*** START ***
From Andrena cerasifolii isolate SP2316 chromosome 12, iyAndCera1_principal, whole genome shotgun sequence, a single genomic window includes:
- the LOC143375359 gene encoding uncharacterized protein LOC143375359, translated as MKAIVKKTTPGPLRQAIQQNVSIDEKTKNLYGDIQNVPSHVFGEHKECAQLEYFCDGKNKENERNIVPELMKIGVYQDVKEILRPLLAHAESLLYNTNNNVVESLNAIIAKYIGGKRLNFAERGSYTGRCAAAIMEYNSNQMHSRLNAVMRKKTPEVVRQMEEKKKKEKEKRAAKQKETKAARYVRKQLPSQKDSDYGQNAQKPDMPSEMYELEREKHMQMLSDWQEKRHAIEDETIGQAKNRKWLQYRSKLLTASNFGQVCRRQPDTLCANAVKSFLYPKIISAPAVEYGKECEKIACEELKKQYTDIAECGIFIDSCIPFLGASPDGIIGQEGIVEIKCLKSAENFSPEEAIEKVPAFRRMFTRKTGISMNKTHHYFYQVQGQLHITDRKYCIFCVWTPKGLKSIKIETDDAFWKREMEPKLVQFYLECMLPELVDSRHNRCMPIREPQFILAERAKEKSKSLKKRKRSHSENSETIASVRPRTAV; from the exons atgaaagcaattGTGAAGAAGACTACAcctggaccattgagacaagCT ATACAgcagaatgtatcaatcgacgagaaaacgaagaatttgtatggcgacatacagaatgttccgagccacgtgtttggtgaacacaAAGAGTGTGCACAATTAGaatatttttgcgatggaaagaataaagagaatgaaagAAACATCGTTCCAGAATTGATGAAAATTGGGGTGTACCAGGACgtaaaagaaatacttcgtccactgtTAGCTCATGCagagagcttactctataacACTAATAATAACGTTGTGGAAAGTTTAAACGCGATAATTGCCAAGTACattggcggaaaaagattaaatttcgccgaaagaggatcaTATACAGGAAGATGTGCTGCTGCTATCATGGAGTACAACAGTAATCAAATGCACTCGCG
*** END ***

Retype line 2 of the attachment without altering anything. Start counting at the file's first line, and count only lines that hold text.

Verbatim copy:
- the LOC143375359 gene encoding uncharacterized protein LOC143375359, translated as MKAIVKKTTPGPLRQAIQQNVSIDEKTKNLYGDIQNVPSHVFGEHKECAQLEYFCDGKNKENERNIVPELMKIGVYQDVKEILRPLLAHAESLLYNTNNNVVESLNAIIAKYIGGKRLNFAERGSYTGRCAAAIMEYNSNQMHSRLNAVMRKKTPEVVRQMEEKKKKEKEKRAAKQKETKAARYVRKQLPSQKDSDYGQNAQKPDMPSEMYELEREKHMQMLSDWQEKRHAIEDETIGQAKNRKWLQYRSKLLTASNFGQVCRRQPDTLCANAVKSFLYPKIISAPAVEYGKECEKIACEELKKQYTDIAECGIFIDSCIPFLGASPDGIIGQEGIVEIKCLKSAENFSPEEAIEKVPAFRRMFTRKTGISMNKTHHYFYQVQGQLHITDRKYCIFCVWTPKGLKSIKIETDDAFWKREMEPKLVQFYLECMLPELVDSRHNRCMPIREPQFILAERAKEKSKSLKKRKRSHSENSETIASVRPRTAV; from the exons atgaaagcaattGTGAAGAAGACTACAcctggaccattgagacaagCT ATACAgcagaatgtatcaatcgacgagaaaacgaagaatttgtatggcgacatacagaatgttccgagccacgtgtttggtgaacacaAAGAGTGTGCACAATTAGaatatttttgcgatggaaagaataaagagaatgaaagAAACATCGTTCCAGAATTGATGAAAATTGGGGTGTACCAGGACgtaaaagaaatacttcgtccactgtTAGCTCATGCagagagcttactctataacACTAATAATAACGTTGTGGAAAGTTTAAACGCGATAATTGCCAAGTACattggcggaaaaagattaaatttcgccgaaagaggatcaTATACAGGAAGATGTGCTGCTGCTATCATGGAGTACAACAGTAATCAAATGCACTCGCG